has what the Rangers called a mild case of pneumonia and because
Francisco hasn’t pitched in a game since July 10 he’s eligible to
return as soon as Sunday. C.J. Wilson will once again get ninth-inning
duties in the meantime.

AL Quick Hits: Out since May with a torn tendon in his foot,
Carlos Quentin came off the disabled list Monday and went 1-for-4 while
batting sixth … Nelson Cruz sat out his second straight game Monday
with a fractured ring finger, but hopes to avoid the DL … After
struggling in 14 games atop the lineup, J.D. Drew slid to the sixth
spot Monday while Jacoby Ellsbury led off … David Hernandez rejoined
the rotation Monday with six innings of one-run ball against the
Yankees … Chris Ray (biceps) is slated to begin a rehab stint Friday at
Double-A … Freddy Garcia threw a bullpen session Monday in front of
Ozzie Guillen and pitching coach Don Cooper, and will head to the
minors … Mike Scioscia said Sunday that Vladimir Guerrero (knee) will
be limited to designated hitter duties when he comes off the DL … Gio
Gonzalez was rocked for 11 runs in 2.2 innings Monday against a Joe
Mauer-less Twins lineup, including seven RBIs from Justin Morneau.

NL Quick Hits: Mat Gamel was demoted back to the minors Monday
following the Brewers’ trade for Felipe Lopez … Livan Hernandez likely
saved his rotation spot with seven innings of two-run ball Monday …
Edinson Volquez (elbow) reported no problems following a bullpen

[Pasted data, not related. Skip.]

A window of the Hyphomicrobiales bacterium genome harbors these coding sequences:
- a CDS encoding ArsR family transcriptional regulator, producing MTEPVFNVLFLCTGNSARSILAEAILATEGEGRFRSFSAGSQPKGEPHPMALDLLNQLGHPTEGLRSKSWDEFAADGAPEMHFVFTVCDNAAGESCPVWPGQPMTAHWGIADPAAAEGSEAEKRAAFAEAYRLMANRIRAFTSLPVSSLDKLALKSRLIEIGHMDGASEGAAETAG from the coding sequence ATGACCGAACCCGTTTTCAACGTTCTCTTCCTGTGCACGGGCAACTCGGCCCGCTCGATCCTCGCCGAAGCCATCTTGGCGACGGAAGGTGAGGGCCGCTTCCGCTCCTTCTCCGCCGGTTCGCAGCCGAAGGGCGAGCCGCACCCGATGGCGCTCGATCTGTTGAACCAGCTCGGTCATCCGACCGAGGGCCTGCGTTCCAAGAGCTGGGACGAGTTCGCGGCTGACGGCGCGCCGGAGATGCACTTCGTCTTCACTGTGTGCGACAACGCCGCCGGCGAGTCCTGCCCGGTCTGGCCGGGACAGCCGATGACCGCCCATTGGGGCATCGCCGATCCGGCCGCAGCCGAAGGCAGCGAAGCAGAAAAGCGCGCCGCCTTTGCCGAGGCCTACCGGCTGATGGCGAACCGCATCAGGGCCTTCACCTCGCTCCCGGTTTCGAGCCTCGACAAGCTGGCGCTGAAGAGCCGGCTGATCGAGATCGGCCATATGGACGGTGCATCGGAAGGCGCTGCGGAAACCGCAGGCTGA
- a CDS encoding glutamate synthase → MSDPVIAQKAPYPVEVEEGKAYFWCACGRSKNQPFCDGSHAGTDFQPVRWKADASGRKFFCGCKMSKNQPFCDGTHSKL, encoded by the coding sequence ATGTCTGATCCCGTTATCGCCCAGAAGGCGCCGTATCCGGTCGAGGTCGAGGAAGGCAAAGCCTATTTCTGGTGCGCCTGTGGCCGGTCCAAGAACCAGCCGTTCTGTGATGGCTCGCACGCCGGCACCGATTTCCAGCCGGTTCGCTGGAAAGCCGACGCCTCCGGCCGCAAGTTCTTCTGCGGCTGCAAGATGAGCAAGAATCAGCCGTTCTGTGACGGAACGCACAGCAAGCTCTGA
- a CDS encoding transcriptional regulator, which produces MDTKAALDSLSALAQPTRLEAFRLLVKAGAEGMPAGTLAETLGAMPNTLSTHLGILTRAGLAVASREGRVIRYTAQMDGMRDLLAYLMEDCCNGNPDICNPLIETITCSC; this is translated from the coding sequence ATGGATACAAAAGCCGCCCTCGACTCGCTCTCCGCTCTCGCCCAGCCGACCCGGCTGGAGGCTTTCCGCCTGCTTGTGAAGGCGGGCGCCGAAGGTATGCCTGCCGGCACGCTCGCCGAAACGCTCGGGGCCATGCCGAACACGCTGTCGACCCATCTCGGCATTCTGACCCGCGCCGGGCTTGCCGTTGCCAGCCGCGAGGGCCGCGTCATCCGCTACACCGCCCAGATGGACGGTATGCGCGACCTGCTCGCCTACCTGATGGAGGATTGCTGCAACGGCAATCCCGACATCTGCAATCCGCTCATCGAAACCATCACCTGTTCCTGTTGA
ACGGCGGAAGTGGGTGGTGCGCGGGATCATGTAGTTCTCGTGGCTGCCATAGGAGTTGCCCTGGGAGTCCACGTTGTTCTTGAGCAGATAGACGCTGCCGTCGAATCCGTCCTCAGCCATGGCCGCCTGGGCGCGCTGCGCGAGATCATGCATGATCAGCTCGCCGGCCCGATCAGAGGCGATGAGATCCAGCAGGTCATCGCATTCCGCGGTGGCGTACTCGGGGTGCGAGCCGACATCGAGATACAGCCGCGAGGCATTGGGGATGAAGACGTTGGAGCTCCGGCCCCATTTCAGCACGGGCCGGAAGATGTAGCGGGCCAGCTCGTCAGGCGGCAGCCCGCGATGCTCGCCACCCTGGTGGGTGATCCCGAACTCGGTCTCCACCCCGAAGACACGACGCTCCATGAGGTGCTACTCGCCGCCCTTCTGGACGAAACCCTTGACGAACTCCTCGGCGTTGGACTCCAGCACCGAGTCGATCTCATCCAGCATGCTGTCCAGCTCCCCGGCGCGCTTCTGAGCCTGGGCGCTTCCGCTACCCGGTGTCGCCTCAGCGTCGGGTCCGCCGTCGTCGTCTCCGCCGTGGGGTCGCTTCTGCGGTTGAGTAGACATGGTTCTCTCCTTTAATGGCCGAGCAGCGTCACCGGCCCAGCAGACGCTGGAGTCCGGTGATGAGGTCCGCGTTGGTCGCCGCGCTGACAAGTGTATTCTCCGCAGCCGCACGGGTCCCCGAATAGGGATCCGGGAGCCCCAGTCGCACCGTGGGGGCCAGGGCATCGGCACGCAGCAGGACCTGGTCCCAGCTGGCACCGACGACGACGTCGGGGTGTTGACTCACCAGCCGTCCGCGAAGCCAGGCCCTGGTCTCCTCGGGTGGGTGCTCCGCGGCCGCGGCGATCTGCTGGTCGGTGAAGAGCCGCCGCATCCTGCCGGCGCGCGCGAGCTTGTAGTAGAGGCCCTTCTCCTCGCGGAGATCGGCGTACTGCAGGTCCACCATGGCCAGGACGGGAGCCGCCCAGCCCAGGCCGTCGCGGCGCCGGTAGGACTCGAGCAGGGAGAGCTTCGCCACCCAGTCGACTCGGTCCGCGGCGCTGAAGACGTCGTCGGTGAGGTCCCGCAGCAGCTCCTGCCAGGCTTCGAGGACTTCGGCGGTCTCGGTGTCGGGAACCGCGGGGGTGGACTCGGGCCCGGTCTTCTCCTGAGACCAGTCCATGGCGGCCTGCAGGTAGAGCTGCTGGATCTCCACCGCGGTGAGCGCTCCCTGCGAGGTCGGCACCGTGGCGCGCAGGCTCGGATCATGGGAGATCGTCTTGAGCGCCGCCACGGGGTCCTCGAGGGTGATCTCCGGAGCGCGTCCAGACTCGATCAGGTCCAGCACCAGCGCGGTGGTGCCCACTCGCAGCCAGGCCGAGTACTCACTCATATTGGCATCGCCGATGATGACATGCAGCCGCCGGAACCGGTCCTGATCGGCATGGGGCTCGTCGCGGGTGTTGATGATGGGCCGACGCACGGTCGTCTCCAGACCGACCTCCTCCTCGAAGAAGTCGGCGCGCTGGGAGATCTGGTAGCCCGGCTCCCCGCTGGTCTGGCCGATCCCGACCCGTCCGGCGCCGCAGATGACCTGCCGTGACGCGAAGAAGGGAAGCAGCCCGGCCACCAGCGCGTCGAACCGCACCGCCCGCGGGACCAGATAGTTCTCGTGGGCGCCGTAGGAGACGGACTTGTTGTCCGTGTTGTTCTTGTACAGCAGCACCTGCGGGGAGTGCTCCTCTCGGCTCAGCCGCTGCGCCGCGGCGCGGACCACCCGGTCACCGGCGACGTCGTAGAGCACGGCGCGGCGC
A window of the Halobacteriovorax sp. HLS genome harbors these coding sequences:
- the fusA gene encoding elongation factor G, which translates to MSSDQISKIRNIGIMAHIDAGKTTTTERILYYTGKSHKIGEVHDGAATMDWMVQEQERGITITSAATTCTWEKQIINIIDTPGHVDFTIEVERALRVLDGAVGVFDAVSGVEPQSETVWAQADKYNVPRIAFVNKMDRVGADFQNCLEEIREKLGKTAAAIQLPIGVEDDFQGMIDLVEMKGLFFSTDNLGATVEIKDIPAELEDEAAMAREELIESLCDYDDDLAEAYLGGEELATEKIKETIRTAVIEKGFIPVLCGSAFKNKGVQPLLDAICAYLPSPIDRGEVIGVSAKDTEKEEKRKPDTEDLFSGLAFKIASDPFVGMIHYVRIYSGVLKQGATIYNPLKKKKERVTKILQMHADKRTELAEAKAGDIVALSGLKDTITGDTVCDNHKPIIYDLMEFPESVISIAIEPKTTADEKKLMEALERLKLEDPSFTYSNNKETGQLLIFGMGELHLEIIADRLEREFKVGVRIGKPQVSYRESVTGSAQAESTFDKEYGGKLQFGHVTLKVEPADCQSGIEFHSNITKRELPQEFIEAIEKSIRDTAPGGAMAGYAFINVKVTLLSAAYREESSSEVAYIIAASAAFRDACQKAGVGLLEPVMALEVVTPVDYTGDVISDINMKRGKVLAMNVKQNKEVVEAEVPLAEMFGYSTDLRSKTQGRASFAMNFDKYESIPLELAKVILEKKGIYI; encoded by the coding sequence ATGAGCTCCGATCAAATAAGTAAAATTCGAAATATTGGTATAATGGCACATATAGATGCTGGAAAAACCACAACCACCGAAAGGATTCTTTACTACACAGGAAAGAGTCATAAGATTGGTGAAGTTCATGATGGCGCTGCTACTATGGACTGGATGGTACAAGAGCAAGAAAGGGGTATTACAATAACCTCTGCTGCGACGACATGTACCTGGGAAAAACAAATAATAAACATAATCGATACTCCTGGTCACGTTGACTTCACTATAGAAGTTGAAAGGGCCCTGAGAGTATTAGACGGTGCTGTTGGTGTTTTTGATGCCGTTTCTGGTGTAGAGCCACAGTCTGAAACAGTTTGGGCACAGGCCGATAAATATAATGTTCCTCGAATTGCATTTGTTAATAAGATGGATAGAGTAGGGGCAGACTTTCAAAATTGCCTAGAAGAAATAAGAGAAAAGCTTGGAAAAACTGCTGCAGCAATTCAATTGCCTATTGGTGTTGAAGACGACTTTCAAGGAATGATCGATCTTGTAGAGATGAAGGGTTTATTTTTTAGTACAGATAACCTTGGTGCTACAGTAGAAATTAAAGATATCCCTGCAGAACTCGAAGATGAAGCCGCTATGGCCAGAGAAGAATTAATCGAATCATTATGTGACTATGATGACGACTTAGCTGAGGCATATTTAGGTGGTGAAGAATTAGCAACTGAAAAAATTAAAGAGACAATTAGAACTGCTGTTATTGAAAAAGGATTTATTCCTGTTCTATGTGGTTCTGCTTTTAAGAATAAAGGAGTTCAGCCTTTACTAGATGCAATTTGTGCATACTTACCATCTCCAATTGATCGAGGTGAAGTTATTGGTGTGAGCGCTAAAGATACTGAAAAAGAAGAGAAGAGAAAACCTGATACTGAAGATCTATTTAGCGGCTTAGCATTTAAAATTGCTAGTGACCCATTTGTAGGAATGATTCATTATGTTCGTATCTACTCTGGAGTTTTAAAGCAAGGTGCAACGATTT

session Monday and is due to throw twice more this week … Jeff
Francoeur went 3-for-4 with a homer Monday and is now hitting .345 in
seven games with the Mets … Pedro Martinez is set to throw a simulated
game Tuesday before beginning a minor-league rehab assignment …
Jonathan Sanchez followed his no-hitter with three runs in six innings
Monday … General manager Omar Minaya and manager Jerry Manuel have been
told that their jobs are safe in New York … Ted Lilly had been pitching
well, but was rocked for nine runs in four innings Monday … Fernando
Nieve is expected to miss at least six weeks with a torn thigh muscle
suffered Sunday.

Russell Martin is not a fan of the automatic intentional walk

CLEVELAND, OH - OCTOBER 15:  Russell Martin #55 of the Toronto Blue Jays reacts after being struck out in the fourth inning against the Cleveland Indians during game two of the American League Championship Series at Progressive Field on October 15, 2016 in Cleveland, Ohio.  (Photo by Elsa/Getty Images)